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Dorothy Parker: America’s most treasured wit

By: James Aitchison

The first thing I do in the morning is brush my teeth and sharpen my tongue.”

And she was not exaggerating.  Dorothy Parker (1893 — 1967) was famed as an American poet, writer, critic, and screenwriter.  Most of all, she is known for her caustic wit.  Referring to her affair with a publisher which resulted in a pregnancy, Parker quipped: “How like me, to put all my eggs in one bastard.”

Perfecting the art of the New York one-liner seemed to come naturally to Parker.

Insults flowed with consummate ease.  “Beauty is only skin deep, but ugly goes clean to the bone,” Parker observed of one woman.  On another occasion, Parker stated: “If you want to know what God thinks of money, just look at the people he gave it to.”  When she heard that a friend had injured her foot, Parker replied: “She must have hurt herself sliding down a barrister.”

Dorothy Parker was born Dorothy Rothschild in New Jersey.  Her father was of Prussian-Jewish heritage, her mother of Scottish descent.  Parker was said to have hated her father, despite an indulgent, affectionate upbringing.  When her father died in 1913, Parker played piano at a dancing school while she worked on her poetry.

A year later Parker sold her first poem to Vanity Fair and was hired as an editorial assistant for sister magazine Vogue.  In 1917 she met and married Wall Street stockbroker Edwin Pond Parker.  The union survived until 1928.

1918 saw Parker’s career take off.  She was writing theatre criticism for Vanity Fair, filling in for P. G. Wodehouse.  By 1925 she had joined the editorial board of The New Yorker.  Her short, viciously sardonic poems spotlighted her many unsuccessful affairs while others wistfully considered the appeal of suicide.  In the 1920s alone Parker published 300 poems and free verses in Vanity Fair, Vogue, Life, McCall’s, The New Yorker, and The New Republic.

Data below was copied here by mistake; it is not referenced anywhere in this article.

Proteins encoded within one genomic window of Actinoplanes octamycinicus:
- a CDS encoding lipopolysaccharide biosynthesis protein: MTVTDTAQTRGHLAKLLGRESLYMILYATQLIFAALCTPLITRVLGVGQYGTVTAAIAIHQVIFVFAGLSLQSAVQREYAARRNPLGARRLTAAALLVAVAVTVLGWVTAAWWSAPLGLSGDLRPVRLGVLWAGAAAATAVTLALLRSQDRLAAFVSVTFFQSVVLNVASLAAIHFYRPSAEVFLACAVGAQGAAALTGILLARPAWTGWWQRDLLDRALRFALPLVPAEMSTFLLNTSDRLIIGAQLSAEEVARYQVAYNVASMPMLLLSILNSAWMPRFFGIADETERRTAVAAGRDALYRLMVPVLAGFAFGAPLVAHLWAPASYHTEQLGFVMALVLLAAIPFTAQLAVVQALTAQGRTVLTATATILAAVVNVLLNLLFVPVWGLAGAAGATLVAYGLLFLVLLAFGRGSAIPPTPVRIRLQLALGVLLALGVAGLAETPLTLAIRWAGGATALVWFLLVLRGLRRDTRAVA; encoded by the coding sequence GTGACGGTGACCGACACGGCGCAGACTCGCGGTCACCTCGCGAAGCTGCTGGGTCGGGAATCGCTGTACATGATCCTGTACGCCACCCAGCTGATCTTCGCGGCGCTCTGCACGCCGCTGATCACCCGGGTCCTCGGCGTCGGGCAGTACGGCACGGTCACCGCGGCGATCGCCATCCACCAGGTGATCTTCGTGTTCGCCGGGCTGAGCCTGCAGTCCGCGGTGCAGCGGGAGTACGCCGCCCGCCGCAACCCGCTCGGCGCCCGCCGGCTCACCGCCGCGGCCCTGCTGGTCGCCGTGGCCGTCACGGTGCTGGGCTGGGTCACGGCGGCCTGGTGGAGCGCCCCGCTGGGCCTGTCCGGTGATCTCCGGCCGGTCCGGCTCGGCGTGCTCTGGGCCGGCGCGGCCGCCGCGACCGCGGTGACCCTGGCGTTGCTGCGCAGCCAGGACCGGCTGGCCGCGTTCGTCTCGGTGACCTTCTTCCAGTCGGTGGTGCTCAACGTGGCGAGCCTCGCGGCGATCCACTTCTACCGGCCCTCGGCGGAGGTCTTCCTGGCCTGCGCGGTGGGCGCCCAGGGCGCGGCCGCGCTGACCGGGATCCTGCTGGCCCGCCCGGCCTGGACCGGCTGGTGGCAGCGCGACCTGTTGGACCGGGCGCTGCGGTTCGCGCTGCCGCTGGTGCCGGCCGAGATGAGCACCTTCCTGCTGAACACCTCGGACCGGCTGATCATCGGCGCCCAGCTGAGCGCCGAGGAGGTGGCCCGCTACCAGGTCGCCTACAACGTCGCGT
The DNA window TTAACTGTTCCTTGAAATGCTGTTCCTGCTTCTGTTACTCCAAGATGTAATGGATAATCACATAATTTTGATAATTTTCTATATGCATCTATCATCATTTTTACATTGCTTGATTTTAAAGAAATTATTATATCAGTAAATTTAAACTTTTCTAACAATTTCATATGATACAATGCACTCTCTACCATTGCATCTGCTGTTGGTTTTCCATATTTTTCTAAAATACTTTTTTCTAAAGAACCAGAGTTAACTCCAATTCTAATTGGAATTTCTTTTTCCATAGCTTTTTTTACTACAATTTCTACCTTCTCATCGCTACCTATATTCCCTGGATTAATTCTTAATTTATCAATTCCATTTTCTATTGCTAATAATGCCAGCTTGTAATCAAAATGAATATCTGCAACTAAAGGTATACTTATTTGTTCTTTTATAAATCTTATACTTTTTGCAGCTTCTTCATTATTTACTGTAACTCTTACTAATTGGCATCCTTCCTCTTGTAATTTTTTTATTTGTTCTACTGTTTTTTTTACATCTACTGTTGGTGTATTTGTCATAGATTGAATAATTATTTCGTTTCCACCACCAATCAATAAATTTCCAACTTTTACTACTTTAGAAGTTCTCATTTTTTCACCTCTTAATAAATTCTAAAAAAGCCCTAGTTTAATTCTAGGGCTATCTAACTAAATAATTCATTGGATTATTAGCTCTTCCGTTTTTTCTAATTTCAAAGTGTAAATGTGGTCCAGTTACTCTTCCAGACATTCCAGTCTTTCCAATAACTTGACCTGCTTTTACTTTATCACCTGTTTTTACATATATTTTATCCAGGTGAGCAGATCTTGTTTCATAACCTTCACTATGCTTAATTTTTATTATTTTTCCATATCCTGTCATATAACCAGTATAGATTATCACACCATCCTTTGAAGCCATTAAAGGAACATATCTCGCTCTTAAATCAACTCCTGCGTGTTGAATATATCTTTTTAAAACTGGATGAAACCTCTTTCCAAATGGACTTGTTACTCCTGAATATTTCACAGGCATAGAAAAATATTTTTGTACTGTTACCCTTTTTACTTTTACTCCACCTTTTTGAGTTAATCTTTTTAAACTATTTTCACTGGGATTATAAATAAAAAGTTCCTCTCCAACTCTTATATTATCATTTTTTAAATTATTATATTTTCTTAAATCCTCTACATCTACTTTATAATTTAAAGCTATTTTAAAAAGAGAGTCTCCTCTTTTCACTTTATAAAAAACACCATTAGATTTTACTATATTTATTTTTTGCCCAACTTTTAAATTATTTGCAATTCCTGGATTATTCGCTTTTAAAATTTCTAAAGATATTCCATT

Her reputation as a wit knew no bounds with such one-liners as “One more drink and I’ll be under the host,” “Don’t look at me in that tone of voice,” “Brevity is the soul of lingerie,” and “I’d rather have a bottle in front of me than a frontal lobotomy.”  Her drift into alcoholism inspired another quote: when a bartender asked, “What are you having?” Parker replied, “Not much fun.”  When told that President Calvin Coolidge had died, Parker remarked, “How could they tell?”

In the 1930s Parker was earning more than $5,000 a week in Hollywood writing screenplays with her second husband Alan Campbell.  Parker co-wrote the script for 1937’s A Star is Born and The Little Foxes in 1941.  She was nominated for two Academy Awards.  Her involvement in social movements and civil liberties resulted in Senator Joseph McCarthy suspecting her of Communist sympathies.  She was put on the Hollywood blacklist.  Soon her life and writing became erratic, marred by a tragic slide into alcoholism.

Perhaps Parker’s most enduring legend concerns the famous lunches at the Round Table in New York’s Algonquin Hotel in the 1920s.  At any given lunch were the foremost writers, critics, actors, and wits of the day — “people famous for being famous”: drama critic Alexander Woollcott, playwrights George S. Kaufman and Robert E. Sherwood, humorist Robert Benchley, writer Ring Lardner, novelist Edna Ferber, comedian Harpo Marx, actress Tallulah Bankhead — and of course Dorothy Parker.  It was at one such lunch, when members challenged one another to use a particular word in a sentence, that Parker’s arguably most famous quote was first heard.  Asked to use the word “horticulture” in a sentence, Parker fired back: “You can lead a horticulture but you can’t make her think.”  

Years later Parker would condemn those lunches as “just a lot of people telling each other how good they were, just a bunch of loudmouths showing off…” As she explained, “There’s a hell of a distance between wise-cracking and wit.  Wit has truth in it; wise-cracking is simply calisthenics with words.”

When Dorothy Parker died of a heart attack at 73, she bequeathed her estate to Martin Luther King Jnr.  For her epitaph she suggested, in true Parker fashion, “Excuse my dust.”

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